In our role as consultants, my partner and fellow professional speaker, Kristin Arnold, and I assist organizations with developing Strategic and Operational Plans. As business owners, it is appropriate that we practice what we preach and what we teach.
When we assessed the size, scope and complexity of our businesses, we allocated two days for this important task. When done, we’ll celebrate the accomplishment by doing something special for ourselves. We always recommend conducting these sessions and celebrating the accomplishment, off-site.
A great place to begin is the Business Plan, the source document describing the business. What follows are the “business basics” that should be reviewed and updated every year at a minimum:
The Business: including a general description of the business, the history, values, vision and mission;
Products/Services: including the relative importance and benefits to your clients from each product or service, the life cycle, evaluation (performance, timeliness, ease of use, certainty), competitive comparison and differentiation from other products / services;
The Market: including demographics on your current and targeted customers, your market segmentation, market research and trends, pricing strategies and marketing and sales strategy;
Competitive Analysis: including your nearest direct and indirect competitors (which may not even be in your industry);
Physical Location of Business: including building/space needs;
Management: including an organizational chart with key individuals and responsibilities, resumés, strengths and weaknesses, planned staff additions, other resources needed, and payroll expenses
Personnel: including current staffing and needs, future skills required, hiring and training plans, labour pool availability;
Potential Risks and Problems: including legal, regulatory and tax implications;
Financial Statements and Projections.
The Operational Plan is an extension of the business plan. Its essence is contained in the question, “What are we going to do this year and how are we going to do it?” The resulting answers are key activities that get folded into the annual budget. This is called “blocking and tackling” — taking what you know to be true about your business currently and creating a plan that takes it to the next level.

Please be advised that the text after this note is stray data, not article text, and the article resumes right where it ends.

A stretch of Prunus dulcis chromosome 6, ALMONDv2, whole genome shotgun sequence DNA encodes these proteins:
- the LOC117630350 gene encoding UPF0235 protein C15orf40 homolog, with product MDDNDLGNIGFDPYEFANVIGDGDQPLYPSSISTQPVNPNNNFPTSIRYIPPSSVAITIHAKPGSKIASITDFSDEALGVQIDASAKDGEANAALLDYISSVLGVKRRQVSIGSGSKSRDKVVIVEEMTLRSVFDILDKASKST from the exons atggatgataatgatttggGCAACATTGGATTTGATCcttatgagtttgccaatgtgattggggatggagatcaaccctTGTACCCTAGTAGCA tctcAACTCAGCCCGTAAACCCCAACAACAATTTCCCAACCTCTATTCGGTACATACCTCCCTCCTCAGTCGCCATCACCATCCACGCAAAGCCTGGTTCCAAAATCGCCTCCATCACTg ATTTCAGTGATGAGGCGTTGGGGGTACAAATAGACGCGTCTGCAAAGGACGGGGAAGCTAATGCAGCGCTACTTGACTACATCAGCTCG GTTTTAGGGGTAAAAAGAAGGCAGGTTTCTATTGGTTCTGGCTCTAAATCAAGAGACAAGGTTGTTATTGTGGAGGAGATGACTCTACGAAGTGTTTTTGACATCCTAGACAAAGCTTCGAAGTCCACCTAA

The next critical document is the Strategic Plan, which looks beyond the one-year horizon and extends your vision out three to five years Typically, it is a review of the business basics (sometimes called an internal scan or SWOT) as well as an environmental scan — what’s happening in the outside world that could affect the business.
Next comes “Strategic Thinking,” which identifies where we want to be by the end of our Strategic Plan horizon. This is your desired “vision” of the future. The Strategic Plan is created and re-created to close the GAP between where you are now and where you want to be.
It also makes the assumption that you will continue your day-to-day operations. You may opt to stop doing some things, change the way you are doing others and even take on new things in order to support the updated direction of the business.
Rather than thinking year to year, strategic thinking requires you to see long-term then ask, “What needs to change in order to be successful in that desired future?” What I have said earlier about your personal actions applies to your business as well: you can’t hope to have a different result in the future if you keep doing what you have always done.
The strategic plan is about breakthrough improvements — figuring out where you want to be — and then determining the strategy to get there. These key initiatives and activities are then made part of the budget.
I have been in business for over 40 years now and I plan on staying in business for 20 more. It would be absolutely ridiculous to think that I can keep on doing the same things and remain successful. I know this because I am not doing the same things I was just 10 years ago.
Invest a few days to work ON vs. IN the business. Review and update plans, then take time to celebrate new ideas, opportunities and directions.
My question for managers this week is, “What are you doing to plan for a successful 2013 by engaging your people in the process and determining a positive outcome for your business this year?”
Joseph Sherren, CSP, HoF, and CEO of Gateway Leadership Inc. is P.E.I.’s management effectiveness expert who works with organizations to maximize leadership performance, employee morale, and bottom-line results. Kristin Arnold, MBA, CMC, CPF, CSP, is a certified professional management consultant, facilitator and speaker.